had this discussion with Bill Bill and others in the Labor Party to look at how we can collaborate on key mat evers like incars raeseration rates. There should be no question, there should be no question about us finding a collaborative mechanism to reduce those incarceration rates for the bittermentment of our nation. It is not a matter of which party has the best idea. It's a matter of ution an we don't have diepship yet but we have to find that - bipartisanship yet but we have to find. That and I would be keen to work with Tony Abbott and whoever else to establish that collaboration on that and any other matter.Crikey.Thank you for your speech today. You referred to the bad odour in which legislators are held by indigenous communities which is probably an assessment you could extend more liedwidely to the community. My question is about that, in recent years there has been a small improvement in the under-representation of indigenous communities in Federal Parliament, obviously in recent months a quite significantly with Labor. Assuming political parties want to do so, how do they maintain that and then strength en that representation to start moving towards addressing the long-term historic under-representation of indigenous communities? How do legislatedors engage with indigenous communities to actually get them to want to participate in Parliament or does it have to always be somal ternive version of captain's picks in terms of improving indigenous representation?It's always better for the openness of how people come to Parliament. I think. I think that the policies that particular parties have and that's why I have thrown my hat in the ring with the Labor Party because I have a lot of empathy with a lot of their policies. We may disagree on some matters. The example that is being led - I saw Noel Pearson stand in this room and regret the fact he made the wrong turn at the tendser age of 35. But it's never too late. And I think that there's a lot of talent in indigenous affairs and indigenous peoples who are now could quite easily thaik their place in the preselection processes, if they become members of parties. I think it's how those doors are open initially and I would hope that the fact that there is a growing number of indigenous parliamentarians now in the federal arena and on the other side as well, that it gives heart and hope to other younger indigenous people that it is possible to be a member of the party, whatever party they choose, and to become a parliamentarian. And to play a role in the issues that confront indigenous people. Not only those issues but many other issue. I think it would be wrong to suggest that every person in Parliament should be the expert on indigenous peoples because that would be a fatality. So you who think they're the expert on everything will be tremendously disappointed. There are many other interests we. Have I am interested in Northern Australia, how are we going to develop Northern Australia and how do we make sure the people who live in Northern Australia are part of the wealth that is generated from it. And that the social and cultural heritages of indigenous peoples gets also protected and looked after. And the prosperity of pastoral ists and others get es looked after. Sew with have a wide interest of many matters. You have heard me speak passionately about criminal justice. I am just concerned at the rates at which Australians are being incarcerated as I am about indigenous people. So with we have to do something about the laws that impact other Australians as much as they primarily impact indigenous peoples. But I am interested in how they impact others. I think we should look at the broader issue and I think if parties put forward a sense of their policies that cover a wide range of factors where people can identify with, then I am sure that in the next years we will see a greater level o of indigenous people lining up to be part of that. We have a wonderful democracy. We go through this pant mime at selection times an people think that is politics. That is hard and rough but it is not real politic. Real politic is achieving good out comes for the betterment of the people and that means collaboration with those who have you.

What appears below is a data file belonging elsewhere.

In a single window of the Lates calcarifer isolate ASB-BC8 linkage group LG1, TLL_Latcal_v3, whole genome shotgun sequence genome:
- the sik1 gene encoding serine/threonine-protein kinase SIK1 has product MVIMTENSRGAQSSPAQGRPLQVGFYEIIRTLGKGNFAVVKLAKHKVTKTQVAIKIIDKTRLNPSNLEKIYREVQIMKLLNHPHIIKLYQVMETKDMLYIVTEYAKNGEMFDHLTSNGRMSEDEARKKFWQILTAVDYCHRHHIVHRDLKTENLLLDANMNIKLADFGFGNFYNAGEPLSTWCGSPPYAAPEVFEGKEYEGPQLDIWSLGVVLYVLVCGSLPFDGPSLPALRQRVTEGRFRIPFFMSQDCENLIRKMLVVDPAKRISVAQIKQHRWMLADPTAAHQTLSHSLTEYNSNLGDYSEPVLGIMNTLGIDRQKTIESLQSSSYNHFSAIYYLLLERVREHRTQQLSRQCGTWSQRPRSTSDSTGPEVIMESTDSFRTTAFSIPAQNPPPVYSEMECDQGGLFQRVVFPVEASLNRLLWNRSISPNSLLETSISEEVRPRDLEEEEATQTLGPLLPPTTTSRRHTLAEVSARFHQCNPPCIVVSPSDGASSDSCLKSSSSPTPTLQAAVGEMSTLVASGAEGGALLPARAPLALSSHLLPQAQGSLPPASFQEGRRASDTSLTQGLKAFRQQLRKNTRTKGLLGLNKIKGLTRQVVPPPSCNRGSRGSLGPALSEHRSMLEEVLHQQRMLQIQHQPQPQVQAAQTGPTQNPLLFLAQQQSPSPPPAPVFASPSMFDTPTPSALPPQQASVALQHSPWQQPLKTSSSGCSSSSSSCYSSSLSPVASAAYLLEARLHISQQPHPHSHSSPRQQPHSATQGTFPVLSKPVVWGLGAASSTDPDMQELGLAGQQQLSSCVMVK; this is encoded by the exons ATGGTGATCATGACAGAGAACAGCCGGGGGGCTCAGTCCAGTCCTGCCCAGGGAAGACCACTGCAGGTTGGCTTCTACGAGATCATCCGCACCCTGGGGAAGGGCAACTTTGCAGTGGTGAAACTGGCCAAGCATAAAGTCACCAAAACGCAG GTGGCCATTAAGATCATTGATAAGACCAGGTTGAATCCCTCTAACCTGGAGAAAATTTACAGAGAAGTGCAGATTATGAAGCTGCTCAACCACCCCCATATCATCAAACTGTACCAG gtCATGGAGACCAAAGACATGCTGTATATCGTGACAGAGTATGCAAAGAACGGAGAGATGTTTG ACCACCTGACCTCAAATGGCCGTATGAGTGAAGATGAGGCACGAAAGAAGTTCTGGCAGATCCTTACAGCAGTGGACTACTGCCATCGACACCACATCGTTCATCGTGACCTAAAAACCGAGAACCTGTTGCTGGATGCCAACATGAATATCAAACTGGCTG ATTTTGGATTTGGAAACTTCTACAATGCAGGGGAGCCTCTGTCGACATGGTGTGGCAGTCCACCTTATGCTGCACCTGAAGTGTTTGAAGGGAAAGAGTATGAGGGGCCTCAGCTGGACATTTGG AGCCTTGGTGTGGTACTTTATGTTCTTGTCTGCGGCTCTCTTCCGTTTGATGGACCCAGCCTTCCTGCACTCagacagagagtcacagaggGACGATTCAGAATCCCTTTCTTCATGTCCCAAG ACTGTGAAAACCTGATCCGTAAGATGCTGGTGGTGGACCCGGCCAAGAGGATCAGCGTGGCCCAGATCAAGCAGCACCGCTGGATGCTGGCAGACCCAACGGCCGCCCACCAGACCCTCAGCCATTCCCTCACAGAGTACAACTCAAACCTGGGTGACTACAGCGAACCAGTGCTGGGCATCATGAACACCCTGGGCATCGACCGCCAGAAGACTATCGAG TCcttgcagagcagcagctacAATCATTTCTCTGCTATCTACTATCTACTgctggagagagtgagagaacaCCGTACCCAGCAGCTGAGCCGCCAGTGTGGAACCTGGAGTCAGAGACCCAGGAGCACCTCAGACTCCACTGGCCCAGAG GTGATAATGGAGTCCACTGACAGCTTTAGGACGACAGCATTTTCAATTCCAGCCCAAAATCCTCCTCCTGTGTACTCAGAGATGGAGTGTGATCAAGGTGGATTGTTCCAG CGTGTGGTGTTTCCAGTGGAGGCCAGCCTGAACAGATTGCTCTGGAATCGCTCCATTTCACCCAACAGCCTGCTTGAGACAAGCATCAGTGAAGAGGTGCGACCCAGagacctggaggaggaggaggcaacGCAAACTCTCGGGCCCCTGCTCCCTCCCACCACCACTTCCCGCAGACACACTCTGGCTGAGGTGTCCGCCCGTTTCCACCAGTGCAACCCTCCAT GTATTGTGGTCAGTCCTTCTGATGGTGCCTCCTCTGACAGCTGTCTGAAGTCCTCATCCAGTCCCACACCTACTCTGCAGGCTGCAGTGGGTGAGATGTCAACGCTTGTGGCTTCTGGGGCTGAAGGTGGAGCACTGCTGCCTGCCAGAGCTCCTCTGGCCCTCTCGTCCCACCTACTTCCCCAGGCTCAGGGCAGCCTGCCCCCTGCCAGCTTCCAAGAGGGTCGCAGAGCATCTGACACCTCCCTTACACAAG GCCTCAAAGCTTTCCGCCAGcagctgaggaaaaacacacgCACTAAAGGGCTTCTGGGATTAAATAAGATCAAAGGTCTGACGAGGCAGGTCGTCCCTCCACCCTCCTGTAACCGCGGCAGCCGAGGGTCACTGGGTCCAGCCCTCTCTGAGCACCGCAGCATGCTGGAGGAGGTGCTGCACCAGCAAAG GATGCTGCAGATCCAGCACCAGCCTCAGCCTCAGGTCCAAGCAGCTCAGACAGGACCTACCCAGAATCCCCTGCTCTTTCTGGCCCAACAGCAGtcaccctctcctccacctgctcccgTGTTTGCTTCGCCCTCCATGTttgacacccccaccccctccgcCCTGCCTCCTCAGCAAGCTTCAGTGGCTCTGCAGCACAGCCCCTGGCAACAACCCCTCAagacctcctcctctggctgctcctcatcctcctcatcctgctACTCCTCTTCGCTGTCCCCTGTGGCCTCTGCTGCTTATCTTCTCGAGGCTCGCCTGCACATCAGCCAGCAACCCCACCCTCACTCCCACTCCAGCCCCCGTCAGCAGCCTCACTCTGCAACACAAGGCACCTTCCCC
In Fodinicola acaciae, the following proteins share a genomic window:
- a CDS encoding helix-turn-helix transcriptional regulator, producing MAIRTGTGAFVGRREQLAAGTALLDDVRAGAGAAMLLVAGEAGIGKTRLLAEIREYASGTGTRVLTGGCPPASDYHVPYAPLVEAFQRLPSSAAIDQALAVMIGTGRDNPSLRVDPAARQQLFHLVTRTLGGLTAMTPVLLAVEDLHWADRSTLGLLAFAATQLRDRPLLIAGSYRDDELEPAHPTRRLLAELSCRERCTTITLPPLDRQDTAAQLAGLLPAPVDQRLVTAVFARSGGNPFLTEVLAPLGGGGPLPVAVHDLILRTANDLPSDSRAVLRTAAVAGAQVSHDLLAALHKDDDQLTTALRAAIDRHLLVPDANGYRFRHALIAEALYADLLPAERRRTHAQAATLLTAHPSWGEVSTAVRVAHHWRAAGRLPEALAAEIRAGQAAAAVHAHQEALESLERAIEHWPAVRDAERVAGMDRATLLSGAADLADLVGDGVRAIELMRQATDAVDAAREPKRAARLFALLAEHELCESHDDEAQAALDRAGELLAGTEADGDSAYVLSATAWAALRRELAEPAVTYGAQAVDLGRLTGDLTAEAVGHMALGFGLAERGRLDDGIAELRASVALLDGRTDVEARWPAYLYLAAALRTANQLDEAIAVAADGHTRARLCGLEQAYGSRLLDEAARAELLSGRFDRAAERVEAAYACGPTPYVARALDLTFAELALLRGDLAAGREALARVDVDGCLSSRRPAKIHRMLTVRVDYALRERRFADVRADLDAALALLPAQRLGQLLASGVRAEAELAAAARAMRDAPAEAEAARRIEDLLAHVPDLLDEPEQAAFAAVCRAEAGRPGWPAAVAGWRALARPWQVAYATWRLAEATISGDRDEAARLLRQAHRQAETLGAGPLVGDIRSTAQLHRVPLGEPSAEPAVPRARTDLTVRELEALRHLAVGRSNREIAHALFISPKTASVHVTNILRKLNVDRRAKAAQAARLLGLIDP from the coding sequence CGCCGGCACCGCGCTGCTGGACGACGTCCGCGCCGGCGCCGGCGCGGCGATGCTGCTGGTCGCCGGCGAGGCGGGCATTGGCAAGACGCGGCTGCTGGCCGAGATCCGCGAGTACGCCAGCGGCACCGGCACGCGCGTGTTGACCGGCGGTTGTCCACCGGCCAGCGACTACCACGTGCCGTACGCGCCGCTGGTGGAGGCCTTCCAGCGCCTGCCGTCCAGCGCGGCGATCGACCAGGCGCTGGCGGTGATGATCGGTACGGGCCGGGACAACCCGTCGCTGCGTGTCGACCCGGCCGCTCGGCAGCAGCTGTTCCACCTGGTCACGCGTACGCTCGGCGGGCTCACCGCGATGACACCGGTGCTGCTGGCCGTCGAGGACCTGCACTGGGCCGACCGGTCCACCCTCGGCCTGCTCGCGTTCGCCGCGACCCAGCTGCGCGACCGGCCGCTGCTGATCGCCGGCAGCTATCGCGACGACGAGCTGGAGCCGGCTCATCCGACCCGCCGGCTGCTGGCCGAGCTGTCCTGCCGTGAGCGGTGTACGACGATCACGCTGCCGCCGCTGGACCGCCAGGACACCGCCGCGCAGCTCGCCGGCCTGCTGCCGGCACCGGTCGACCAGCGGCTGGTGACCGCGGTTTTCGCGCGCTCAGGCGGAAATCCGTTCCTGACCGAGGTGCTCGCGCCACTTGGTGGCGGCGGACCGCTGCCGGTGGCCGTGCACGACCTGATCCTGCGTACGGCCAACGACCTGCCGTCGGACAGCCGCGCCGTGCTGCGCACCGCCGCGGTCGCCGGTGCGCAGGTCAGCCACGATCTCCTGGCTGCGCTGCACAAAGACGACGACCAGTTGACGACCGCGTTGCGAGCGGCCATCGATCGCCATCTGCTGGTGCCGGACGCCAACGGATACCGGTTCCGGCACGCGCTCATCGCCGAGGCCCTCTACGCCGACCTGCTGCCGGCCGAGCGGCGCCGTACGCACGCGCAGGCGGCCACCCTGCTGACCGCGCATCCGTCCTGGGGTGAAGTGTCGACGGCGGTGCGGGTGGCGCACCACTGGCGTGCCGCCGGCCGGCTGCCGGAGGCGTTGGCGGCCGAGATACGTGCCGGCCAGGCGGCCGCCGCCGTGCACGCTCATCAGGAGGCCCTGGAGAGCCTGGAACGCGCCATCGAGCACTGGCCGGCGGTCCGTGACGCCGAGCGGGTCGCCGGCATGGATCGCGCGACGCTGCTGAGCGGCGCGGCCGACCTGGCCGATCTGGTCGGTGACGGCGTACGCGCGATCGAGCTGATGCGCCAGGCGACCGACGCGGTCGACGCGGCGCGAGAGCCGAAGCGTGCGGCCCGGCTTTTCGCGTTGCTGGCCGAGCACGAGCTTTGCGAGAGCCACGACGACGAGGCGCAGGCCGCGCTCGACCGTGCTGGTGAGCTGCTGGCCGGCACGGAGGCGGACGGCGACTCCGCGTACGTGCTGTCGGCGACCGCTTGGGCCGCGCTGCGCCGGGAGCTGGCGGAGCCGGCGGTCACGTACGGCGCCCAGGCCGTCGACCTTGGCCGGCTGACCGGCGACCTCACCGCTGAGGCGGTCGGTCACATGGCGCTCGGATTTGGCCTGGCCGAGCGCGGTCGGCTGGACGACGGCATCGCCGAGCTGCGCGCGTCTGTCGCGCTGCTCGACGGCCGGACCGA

not necessarily the same view as you. And when you can achieve that for the better of the nation that is the better thing to do, whether one group spores you for the preselection is another matter. That is a smaller part of the politics though. The bigger part of the politics is now can you try to be effective in getting good out comes for the betterment of the nation.